However you’re not officially “here” until you’ve been to the Royal Canadian Legion Branch 168 (otherwise known as just The Legion) and an official Iqaluit bonfire. I know. You hear “the Legion” and you have vivid memories of your grandpa hanging out in a near empty hall with his mates talking about the good ole days. Not in Iqaluit. The Legion up here is one of only a couple places where you can shake your booty. Yes, it serves as our local bar/night club/dining hall. Hard to believe sometimes but if you show up on a Friday or Saturday night your mind will be blown. Just make sure you show up before 10pm if you want to get in.
Bonfires are a Rite of Passage up here. You may have had nice campfires where you come from but you’ll never refer to a bonfire the same way again once you’ve experienced a legitimate one up here. They are the epitome of social interaction, bonding and just plain old hanging out. In a land with no trees bonfires tend to be appreciated more so than down south. It takes a lot of effort to arrange a burn that lasts more than 4 or 5 hours so the real deal ones tend to attract a lot of visitors.
I feel like I’m taking crazy pills!
It’s often not talked about openly but having mental fortitude is essential in being able to live up here especially if you’re coming by yourself. Even if you come up here with a husband, wife or partner it’s still incredibly taxing on both your emotions and mental stability. The north will be your ultimate test. It’s a place that you will love and hate with equal passion. When you first arrive you will undoubtedly be locked in your Honeymoon Phase (if not immediately turn off). There’s no grey area when it comes to the first impression. You either fall in love immediately or inquire at the ticket counter about the next flight out. The Honeymoon Phase is an intoxicating experience. Wonderful and exciting. You’ll do all the touristy things like take pictures of EVERYTHING and probably get swept up into the vortex of volunteering. For such a remote location you’ll be dumbfounded by how utterly overwhelming that first year or so is. You’ll be engorged with enthusiasm, ideas and creativity – even if you don’t have a creative bone in your body.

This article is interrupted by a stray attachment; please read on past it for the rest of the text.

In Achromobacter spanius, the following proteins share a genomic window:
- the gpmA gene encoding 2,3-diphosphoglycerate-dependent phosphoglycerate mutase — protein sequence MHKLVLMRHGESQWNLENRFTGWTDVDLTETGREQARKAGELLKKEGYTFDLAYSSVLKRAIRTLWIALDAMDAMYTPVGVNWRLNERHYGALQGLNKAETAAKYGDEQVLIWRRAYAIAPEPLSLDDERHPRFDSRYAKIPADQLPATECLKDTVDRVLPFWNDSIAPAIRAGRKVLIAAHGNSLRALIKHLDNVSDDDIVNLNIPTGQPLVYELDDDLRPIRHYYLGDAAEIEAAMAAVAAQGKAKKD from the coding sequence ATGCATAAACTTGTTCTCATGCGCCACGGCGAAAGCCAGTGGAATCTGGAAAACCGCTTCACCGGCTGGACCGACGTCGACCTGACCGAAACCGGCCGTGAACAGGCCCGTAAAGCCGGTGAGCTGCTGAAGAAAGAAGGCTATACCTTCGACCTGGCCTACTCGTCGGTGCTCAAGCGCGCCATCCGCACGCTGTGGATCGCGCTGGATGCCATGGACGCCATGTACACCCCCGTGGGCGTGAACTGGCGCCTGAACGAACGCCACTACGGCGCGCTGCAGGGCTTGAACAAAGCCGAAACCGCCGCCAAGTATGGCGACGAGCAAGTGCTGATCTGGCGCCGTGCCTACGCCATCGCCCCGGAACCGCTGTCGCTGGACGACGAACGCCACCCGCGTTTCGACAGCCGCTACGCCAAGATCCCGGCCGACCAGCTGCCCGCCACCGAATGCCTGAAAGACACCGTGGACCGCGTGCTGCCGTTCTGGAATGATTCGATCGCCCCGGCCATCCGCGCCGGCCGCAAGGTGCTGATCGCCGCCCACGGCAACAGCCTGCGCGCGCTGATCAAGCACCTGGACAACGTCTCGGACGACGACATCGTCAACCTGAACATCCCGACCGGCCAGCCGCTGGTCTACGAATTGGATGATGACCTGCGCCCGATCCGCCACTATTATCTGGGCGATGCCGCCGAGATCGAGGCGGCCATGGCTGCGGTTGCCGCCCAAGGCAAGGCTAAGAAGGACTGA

This feeling does fade unfortunately. It usually happens after you’ve been through your first couple of real winters. The unwritten rule is if you can hack it two years you can live up here indefinitely. Your first winter during your Honeymoon Phase is simply breathtaking. There’s no denying that. However once you start to realize exactly how long “winter” is up here that’s when reality settles in. By the time your second winter arrives you feel as though you haven’t fully recovered from the first. As mentioned earlier “summer” is a relative term here. When you have snow fall at least once for 12 months straight it’s an eye opener. The weather can be both stunningly beautiful and morbidly depressing depending on the day you’re having.